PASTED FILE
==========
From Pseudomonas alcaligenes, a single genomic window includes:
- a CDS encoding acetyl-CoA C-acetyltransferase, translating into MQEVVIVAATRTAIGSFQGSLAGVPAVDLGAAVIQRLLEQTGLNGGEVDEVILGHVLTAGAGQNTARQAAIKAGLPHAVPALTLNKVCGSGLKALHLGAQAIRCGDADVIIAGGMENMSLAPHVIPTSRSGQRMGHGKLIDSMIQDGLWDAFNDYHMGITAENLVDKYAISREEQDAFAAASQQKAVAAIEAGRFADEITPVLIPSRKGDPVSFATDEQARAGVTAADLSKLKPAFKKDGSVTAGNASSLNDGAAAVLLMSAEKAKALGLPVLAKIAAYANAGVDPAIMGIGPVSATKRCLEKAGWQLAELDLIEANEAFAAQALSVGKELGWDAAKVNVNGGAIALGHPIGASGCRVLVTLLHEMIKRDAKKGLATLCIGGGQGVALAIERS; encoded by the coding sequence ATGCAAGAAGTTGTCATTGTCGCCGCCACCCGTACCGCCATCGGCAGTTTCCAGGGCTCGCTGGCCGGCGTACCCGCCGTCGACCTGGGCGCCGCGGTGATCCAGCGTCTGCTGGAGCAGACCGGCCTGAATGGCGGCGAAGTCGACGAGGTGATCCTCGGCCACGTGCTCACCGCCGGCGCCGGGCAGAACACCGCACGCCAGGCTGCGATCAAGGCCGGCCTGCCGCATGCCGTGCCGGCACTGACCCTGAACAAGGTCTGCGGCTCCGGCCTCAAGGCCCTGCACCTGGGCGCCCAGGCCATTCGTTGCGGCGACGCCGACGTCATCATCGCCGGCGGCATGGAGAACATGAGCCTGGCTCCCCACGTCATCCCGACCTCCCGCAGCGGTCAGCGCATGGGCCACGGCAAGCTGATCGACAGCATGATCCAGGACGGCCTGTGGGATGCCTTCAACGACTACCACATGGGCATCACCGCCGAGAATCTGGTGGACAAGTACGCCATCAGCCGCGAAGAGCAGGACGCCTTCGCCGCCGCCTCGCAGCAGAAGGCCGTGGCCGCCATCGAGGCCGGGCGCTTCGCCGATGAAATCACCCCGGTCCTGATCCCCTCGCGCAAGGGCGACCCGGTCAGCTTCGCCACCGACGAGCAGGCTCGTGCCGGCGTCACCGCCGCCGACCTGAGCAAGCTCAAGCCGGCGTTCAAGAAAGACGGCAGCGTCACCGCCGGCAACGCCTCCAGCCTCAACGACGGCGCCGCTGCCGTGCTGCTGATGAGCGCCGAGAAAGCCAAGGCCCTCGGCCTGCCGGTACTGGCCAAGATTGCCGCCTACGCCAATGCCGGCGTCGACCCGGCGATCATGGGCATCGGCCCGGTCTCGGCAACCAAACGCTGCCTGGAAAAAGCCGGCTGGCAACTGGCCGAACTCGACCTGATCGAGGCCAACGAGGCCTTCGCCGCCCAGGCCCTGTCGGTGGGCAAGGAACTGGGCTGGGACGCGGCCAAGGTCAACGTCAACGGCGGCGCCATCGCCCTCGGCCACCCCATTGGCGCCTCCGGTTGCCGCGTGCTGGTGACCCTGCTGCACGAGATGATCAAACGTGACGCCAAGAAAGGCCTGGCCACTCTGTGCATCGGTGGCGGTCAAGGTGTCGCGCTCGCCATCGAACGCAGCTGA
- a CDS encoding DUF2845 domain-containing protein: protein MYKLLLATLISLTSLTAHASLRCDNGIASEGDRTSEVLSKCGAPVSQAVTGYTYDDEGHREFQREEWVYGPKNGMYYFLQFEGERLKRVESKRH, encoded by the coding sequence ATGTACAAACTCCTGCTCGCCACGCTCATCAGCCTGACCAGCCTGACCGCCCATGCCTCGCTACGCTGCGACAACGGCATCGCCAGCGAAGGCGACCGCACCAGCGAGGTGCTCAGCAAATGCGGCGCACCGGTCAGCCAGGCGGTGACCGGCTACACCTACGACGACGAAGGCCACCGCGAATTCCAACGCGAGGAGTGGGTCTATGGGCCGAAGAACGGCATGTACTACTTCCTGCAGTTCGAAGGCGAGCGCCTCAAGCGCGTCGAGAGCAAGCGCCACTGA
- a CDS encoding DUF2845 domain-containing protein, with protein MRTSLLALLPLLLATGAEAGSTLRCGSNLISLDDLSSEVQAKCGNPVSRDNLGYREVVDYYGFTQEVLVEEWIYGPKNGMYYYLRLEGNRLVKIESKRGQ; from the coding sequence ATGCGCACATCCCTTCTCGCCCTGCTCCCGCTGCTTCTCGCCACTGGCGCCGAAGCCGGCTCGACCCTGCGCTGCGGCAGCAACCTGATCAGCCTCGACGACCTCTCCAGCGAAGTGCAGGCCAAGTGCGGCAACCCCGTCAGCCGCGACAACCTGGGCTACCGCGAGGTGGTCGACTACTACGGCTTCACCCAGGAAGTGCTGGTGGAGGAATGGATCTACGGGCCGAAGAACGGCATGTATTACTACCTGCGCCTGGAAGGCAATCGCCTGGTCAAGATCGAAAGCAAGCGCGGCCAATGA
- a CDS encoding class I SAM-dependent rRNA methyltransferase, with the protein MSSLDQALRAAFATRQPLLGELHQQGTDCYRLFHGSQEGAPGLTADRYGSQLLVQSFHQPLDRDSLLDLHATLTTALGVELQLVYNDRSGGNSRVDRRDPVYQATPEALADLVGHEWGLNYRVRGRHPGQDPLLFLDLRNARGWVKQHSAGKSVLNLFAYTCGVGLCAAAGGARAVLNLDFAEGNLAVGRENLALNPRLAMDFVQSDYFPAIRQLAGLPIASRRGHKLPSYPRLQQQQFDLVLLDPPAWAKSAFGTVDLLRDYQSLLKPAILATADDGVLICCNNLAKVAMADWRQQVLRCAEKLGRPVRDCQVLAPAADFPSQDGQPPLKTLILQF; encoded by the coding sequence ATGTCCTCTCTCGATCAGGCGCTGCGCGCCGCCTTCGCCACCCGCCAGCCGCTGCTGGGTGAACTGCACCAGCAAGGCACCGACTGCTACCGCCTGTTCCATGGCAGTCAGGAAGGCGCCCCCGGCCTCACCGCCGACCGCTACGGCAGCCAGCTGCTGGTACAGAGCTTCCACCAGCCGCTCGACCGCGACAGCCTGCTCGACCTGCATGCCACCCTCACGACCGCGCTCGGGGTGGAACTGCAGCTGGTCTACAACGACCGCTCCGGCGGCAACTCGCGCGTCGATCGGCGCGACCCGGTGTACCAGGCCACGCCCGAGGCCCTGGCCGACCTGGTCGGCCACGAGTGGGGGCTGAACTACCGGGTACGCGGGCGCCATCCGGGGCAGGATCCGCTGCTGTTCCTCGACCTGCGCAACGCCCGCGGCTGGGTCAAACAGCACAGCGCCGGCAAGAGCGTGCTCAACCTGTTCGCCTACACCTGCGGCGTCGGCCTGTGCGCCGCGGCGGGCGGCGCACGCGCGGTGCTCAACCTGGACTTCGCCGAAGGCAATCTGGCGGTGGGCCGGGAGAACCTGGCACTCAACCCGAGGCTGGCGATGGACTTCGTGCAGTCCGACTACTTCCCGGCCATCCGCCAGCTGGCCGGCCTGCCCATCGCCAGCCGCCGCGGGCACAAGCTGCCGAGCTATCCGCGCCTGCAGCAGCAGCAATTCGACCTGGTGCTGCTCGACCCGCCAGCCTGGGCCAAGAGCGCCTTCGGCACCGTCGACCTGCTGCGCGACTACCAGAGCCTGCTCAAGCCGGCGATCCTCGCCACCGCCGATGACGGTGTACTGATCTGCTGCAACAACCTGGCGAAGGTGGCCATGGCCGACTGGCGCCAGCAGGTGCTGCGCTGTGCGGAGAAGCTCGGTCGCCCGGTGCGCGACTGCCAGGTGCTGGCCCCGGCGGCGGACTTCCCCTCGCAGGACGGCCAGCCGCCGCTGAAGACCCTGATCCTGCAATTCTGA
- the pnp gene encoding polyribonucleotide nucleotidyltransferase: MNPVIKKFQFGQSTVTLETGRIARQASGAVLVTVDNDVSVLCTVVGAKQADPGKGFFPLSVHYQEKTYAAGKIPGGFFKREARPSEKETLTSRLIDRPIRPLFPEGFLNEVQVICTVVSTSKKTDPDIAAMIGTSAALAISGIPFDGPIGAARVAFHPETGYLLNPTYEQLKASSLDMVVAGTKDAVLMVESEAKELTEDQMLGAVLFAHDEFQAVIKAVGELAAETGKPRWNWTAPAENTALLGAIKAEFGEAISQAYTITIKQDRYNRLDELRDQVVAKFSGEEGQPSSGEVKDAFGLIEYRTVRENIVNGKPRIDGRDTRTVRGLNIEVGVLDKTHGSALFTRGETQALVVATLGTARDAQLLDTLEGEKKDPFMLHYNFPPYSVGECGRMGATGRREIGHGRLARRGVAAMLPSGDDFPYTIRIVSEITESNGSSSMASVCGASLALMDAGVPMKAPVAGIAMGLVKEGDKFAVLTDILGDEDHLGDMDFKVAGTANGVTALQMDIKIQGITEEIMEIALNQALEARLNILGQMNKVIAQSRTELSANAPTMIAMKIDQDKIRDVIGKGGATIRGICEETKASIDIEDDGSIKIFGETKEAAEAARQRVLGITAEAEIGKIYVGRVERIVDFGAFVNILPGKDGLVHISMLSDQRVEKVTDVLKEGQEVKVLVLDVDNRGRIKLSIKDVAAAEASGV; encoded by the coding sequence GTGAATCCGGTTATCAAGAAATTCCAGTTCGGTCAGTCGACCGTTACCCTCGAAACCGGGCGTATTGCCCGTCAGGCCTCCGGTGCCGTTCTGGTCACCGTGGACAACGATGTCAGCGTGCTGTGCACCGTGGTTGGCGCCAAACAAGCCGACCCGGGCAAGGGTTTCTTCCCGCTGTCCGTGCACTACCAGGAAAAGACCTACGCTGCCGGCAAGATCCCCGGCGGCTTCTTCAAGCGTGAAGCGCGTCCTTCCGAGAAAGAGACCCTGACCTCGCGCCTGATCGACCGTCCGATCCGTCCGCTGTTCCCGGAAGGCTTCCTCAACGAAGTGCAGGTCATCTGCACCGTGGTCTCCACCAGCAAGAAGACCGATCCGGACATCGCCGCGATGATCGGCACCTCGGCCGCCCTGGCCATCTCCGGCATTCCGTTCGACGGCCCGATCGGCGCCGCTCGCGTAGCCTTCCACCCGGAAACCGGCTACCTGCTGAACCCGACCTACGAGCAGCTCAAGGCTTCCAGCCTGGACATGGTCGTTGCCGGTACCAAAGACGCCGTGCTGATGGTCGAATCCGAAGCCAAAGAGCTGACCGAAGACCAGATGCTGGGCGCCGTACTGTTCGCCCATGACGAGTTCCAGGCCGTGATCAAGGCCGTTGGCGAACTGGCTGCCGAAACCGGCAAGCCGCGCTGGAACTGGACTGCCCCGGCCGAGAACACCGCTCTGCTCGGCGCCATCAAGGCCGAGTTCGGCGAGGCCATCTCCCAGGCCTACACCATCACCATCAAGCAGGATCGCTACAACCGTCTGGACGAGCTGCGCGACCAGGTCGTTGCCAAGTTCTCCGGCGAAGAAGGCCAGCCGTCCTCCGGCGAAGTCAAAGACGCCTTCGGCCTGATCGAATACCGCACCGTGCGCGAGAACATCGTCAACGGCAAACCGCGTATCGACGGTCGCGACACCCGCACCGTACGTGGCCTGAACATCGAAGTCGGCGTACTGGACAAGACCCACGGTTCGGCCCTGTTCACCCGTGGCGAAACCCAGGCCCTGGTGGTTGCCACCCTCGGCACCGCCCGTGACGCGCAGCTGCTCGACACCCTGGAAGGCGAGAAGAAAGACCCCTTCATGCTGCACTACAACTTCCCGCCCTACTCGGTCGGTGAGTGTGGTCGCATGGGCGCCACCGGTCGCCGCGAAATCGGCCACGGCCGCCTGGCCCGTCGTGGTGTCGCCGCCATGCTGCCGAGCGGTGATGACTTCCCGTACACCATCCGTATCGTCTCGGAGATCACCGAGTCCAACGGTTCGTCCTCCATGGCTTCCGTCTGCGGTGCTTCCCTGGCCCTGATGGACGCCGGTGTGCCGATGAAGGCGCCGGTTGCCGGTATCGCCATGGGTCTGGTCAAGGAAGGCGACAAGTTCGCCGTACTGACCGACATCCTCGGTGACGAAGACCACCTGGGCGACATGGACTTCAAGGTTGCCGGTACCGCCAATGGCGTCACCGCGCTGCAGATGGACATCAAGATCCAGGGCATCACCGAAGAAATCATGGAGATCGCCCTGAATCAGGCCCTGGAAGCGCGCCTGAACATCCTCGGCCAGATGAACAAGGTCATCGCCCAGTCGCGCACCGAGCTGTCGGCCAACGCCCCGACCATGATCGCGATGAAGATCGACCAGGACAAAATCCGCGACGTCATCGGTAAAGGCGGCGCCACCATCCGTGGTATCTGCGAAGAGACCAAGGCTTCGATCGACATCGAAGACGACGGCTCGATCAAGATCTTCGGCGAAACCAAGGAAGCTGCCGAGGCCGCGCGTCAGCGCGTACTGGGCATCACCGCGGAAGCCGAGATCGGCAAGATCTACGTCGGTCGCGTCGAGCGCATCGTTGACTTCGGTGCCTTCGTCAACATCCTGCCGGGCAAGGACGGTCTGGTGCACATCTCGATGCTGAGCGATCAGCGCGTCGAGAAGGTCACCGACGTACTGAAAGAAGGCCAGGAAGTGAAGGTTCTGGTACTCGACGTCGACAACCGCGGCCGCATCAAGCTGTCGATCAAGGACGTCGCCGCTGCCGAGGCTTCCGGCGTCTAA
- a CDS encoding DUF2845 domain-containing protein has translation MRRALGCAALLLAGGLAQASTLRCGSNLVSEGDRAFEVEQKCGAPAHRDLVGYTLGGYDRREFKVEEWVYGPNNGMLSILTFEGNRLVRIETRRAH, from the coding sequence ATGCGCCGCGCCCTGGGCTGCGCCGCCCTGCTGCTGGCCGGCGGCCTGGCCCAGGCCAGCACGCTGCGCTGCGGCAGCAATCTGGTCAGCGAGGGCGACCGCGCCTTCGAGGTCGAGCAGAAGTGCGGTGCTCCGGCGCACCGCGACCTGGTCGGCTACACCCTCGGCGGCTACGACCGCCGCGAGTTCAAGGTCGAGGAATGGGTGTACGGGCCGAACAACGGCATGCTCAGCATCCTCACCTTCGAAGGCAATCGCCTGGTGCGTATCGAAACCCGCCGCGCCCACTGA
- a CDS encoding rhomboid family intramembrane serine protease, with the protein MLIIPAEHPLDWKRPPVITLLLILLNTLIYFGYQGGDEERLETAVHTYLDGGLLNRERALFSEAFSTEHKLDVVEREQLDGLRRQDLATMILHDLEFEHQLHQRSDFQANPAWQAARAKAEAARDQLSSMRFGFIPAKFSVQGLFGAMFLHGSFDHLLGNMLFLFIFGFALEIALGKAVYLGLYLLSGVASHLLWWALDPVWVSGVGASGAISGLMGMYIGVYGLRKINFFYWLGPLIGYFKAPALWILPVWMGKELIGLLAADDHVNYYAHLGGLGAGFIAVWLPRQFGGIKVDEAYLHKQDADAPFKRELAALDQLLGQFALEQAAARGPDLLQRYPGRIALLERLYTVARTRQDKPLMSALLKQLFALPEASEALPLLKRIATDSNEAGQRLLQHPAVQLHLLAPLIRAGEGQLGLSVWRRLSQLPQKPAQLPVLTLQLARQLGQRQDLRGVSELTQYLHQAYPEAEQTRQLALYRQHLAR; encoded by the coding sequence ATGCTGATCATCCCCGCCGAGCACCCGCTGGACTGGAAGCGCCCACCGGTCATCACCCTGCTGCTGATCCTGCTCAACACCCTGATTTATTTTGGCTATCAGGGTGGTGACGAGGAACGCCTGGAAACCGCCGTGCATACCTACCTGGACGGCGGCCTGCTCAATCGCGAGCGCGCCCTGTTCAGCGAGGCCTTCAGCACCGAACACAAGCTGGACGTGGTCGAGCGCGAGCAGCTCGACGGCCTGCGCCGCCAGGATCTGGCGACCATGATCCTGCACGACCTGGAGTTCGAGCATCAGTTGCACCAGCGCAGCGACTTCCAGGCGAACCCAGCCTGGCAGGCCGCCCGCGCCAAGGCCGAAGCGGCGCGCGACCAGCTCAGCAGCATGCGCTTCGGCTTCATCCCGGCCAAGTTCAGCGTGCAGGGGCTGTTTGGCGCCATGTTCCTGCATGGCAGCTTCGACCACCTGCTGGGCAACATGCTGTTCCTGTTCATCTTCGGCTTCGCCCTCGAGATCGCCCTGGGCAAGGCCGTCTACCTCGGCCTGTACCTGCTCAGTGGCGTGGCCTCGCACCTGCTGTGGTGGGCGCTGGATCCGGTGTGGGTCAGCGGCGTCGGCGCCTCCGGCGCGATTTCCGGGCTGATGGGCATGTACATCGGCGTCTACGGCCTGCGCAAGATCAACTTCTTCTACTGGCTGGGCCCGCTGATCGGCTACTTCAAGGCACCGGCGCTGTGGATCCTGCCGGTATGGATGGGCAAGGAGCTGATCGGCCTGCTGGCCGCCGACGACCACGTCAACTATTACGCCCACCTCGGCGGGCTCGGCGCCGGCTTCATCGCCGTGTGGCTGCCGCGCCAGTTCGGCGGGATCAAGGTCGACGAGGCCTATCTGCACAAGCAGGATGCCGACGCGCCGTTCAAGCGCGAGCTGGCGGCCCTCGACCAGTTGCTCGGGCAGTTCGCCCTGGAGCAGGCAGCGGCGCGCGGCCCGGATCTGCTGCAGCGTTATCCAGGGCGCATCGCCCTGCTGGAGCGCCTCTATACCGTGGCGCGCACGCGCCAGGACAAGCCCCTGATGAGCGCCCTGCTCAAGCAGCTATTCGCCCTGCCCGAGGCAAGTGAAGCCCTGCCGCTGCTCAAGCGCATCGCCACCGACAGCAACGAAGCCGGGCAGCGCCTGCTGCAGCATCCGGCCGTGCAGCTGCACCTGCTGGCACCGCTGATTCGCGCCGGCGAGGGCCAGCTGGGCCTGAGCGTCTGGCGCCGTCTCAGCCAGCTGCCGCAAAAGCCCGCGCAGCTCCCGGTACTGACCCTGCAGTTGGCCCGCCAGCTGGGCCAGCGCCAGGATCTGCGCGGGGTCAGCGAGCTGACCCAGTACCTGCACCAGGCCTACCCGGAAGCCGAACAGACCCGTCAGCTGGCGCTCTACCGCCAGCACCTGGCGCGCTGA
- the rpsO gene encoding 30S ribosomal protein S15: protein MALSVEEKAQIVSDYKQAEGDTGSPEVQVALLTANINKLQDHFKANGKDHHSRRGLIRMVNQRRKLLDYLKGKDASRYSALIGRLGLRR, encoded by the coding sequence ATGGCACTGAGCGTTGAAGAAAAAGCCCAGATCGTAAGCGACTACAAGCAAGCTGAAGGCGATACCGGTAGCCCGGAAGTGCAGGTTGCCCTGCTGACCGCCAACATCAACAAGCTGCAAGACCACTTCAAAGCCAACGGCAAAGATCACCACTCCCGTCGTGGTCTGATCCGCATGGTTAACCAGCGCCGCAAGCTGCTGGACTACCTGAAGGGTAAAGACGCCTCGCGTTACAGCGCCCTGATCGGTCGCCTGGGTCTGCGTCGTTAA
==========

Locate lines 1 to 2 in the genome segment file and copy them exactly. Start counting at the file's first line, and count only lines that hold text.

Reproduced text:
From Pseudomonas alcaligenes, a single genomic window includes:
- a CDS encoding acetyl-CoA C-acetyltransferase, translating into MQEVVIVAATRTAIGSFQGSLAGVPAVDLGAAVIQRLLEQTGLNGGEVDEVILGHVLTAGAGQNTARQAAIKAGLPHAVPALTLNKVCGSGLKALHLGAQAIRCGDADVIIAGGMENMSLAPHVIPTSRSGQRMGHGKLIDSMIQDGLWDAFNDYHMGITAENLVDKYAISREEQDAFAAASQQKAVAAIEAGRFADEITPVLIPSRKGDPVSFATDEQARAGVTAADLSKLKPAFKKDGSVTAGNASSLNDGAAAVLLMSAEKAKALGLPVLAKIAAYANAGVDPAIMGIGPVSATKRCLEKAGWQLAELDLIEANEAFAAQALSVGKELGWDAAKVNVNGGAIALGHPIGASGCRVLVTLLHEMIKRDAKKGLATLCIGGGQGVALAIERS; encoded by the coding sequence ATGCAAGAAGTTGTCATTGTCGCCGCCACCCGTACCGCCATCGGCAGTTTCCAGGGCTCGCTGGCCGGCGTACCCGCCGTCGACCTGGGCGCCGCGGTGATCCAGCGTCTGCTGGAGCAGACCGGCCTGAATGGCGGCGAAGTCGACGAGGTGATCCTCGGCCACGTGCTCACCGCCGGCGCCGGGCAGAACACCGCACGCCAGGCTGCGATCAAGGCCGGCCTGCCGCATGCCGTGCCGGCACTGACCCTGAACAAGGTCTGCGGCTCCGGCCTCAAGGCCCTGCACCTGGGCGCCCAGGCCATTCGTTGCGGCGACGCCGACGTCATCATCGCCGGCGGCATGGAGAACATGAGCCTGGCTCCCCACGTCATCCCGACCTCCCGCAGCGGTCAGCGCATGGGCCACGGCAAGCTGATCGACAGCATGATCCAGGACGGCCTGTGGGATGCCTTCAACGACTACCACATGGGCATCACCGCCGAGAATCTGGTGGACAAGTACGCCATCAGCCGCGAAGAGCAGGACGCCTTCGCCGCCGCCTCGCAGCAGAAGGCCGTGGCCGCCATCGAGGCCGGGCGCTTCGCCGATGAAATCACCCCGGTCCTGATCCCCTCGCGCAAGGGCGACCCGGTCAGCTTCGCCACCGACGAGCAGGCTCGTGCCGGCGTCACCGCCGCCGACCTGAGCAAGCTCAAGCCGGCGTTCAAGAAAGACGGCAGCGTCACCGCCGGCAACGCCTCCAGCCTCAACGACGGCGCCGCTGCCGTGCTGCTGATGAGCGCCGAGAAAGCCAAGGCCCTCGGCCTGCCGGTACTGGCCAAGATTGCCGCCTACGCCAATGCCGGCGTCGACCCGGCGATCATGGGCATCGGCCCGGTCTCGGCAACCAAACGCTGCCTGGAAAAAGCCGGCTGGCAACTGGCCGAACTCGACCTGATCGAGGCCAACGAGGCCTTCGCCGCCCAGGCCCTGTCGGTGGGCAAGGAACTGGGCTGGGACGCGGCCAAGGTCAACGTCAACGGCGGCGCCATCGCCCTCGGCCACCCCATTGGCGCCTCCGGTTGCCGCGTGCTGGTGACCCTGCTGCACGAGATGATCAAACGTGACGCCAAGAAAGGCCTGGCCACTCTGTGCATCGGTGGCGGTCAAGGTGTCGCGCTCGCCATCGAACGCAGCTGA